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The Precedent

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Arrington’s Search for the Right Career

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Is it possible for everyone to know what you’re going to do with your future, except for you?

 

For history teacher, David Arrington, that was exactly the case.  It took a few years, and a 2nd grade teacher’s aid job, for him to find the career everyone else knew he was going to pursue.

 

Growing up with a family of teachers, Arrington did not consider teaching as a major.  He was warned to not be a teacher: told that it’d be difficult financially, and he’d be stressed for the majority of the time.  He continued to view teaching as just that, “I grew up with the mindset that that’s never going to happen.”

 

However, a few people continued to remind Arrington that he’s, “going to be a teacher”, keeping the thought in the back of his mind.  Despite what he was told, Arrington dismissed this possibility, “I guess you could say I was in denial.”

 

Going into college, Arrington experienced changes in his interests in the medical field, from pre-med to physical therapy.  Pre-med led him to working in a hospital, but found that it wasn’t for him.  Arrington then dove into the interesting profession of physical therapy.  He had an exciting plan to make physical therapy his major, and later on, his occupation.  While struggling with finding where his passion lies, Arrington loved learning about history the entire time.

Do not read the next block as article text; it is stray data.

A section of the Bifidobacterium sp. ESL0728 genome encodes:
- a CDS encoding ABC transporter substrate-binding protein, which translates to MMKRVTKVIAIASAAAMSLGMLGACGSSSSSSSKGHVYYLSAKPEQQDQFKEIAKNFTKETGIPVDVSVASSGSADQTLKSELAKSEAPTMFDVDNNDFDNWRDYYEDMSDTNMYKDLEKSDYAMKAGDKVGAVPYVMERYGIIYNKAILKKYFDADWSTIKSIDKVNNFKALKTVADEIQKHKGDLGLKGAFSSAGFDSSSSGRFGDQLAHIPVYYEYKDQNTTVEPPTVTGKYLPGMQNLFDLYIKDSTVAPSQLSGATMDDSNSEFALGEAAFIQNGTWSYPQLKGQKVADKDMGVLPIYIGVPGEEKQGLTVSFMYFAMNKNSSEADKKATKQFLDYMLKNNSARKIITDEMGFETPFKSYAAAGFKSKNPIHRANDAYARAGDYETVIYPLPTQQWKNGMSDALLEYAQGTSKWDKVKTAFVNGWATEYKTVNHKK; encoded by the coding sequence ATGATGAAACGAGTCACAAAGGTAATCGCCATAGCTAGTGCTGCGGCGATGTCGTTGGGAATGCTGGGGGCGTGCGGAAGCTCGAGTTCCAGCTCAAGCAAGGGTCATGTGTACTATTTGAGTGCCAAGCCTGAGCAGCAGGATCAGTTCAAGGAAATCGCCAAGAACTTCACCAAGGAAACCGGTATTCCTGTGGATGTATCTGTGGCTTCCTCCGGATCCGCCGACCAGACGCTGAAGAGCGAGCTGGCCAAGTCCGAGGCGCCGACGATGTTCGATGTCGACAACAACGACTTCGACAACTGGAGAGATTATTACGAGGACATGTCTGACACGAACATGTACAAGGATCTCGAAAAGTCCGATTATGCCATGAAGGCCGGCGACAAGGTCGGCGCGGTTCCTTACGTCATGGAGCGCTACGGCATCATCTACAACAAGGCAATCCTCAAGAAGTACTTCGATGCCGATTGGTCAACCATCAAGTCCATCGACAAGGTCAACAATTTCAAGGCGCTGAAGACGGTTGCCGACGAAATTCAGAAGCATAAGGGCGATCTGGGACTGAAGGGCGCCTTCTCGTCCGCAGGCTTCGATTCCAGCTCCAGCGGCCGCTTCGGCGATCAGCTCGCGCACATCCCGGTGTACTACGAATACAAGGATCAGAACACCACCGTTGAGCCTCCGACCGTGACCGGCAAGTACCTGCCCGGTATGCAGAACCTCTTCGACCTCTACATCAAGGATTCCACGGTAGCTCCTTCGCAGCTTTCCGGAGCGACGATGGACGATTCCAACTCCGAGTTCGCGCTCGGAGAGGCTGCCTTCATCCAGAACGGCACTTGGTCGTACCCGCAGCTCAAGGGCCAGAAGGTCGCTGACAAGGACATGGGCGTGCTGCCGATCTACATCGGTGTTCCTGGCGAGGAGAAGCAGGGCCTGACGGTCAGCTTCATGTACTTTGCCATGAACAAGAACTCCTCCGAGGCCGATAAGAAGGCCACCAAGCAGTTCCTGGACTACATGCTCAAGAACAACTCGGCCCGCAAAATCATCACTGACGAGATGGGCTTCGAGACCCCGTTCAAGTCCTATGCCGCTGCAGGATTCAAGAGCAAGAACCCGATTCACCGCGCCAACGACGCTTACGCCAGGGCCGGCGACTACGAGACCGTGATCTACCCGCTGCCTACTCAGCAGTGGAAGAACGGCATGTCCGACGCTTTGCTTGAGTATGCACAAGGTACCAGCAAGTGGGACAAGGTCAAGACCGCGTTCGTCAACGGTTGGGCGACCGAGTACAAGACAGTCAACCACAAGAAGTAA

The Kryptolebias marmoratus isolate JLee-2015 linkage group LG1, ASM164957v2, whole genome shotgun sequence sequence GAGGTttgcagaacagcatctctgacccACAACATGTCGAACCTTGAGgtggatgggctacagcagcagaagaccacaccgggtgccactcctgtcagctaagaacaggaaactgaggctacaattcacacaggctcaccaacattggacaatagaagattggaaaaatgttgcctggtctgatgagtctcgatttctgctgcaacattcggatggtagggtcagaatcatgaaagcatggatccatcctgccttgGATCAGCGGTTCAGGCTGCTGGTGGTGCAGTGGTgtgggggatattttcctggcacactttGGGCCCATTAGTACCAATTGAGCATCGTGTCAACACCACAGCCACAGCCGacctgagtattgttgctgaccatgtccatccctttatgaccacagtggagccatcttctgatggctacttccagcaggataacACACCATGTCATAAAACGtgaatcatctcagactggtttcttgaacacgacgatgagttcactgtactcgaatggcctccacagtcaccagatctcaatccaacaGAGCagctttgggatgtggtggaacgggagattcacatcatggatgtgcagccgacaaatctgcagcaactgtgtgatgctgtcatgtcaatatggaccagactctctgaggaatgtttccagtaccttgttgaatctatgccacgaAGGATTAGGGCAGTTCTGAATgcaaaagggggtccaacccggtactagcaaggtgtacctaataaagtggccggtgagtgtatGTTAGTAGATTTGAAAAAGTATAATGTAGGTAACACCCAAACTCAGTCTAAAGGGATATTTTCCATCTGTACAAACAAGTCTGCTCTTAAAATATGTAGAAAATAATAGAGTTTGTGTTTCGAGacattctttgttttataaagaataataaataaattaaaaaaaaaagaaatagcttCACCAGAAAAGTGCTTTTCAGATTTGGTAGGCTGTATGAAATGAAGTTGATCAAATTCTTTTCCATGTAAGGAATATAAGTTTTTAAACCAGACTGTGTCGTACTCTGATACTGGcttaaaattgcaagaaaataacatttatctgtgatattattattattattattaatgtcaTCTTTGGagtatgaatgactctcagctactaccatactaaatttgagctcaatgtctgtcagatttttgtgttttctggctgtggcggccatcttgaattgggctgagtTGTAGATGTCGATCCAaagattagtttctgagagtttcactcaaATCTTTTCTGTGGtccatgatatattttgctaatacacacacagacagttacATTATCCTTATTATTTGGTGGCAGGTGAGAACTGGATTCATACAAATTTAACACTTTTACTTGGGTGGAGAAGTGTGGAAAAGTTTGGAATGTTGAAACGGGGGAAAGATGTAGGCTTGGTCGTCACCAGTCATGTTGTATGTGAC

In a way, teaching found Arrington before he found teaching.  When offered a job opportunity to go alongside his general classes, Arrington accepted without hesitation.  His elementary school principal asked him to be a teacher’s aid with his 2nd grade special needs class.  Little did Arrington know, that that was the start of many more years in the teaching field.

 

It didn’t take long before Arrington knew he wanted to change his major, and hoped his wife and her father-in-law would share his feelings of excitement.  However, they, “Knew it was going to happen, just a matter of time.”

 

Arrington’s history classes has brought many smiles to his students at Perry High School.  Teaching junior and freshman history, he leaves a lasting impact.  “He’s a great teacher and really cares for his students,” Katie Koski said, from his junior history class.  

 

An unlikely turnout for Arrington, turned into a positive decision, that has positively influenced his life and his students.  

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Arrington’s Search for the Right Career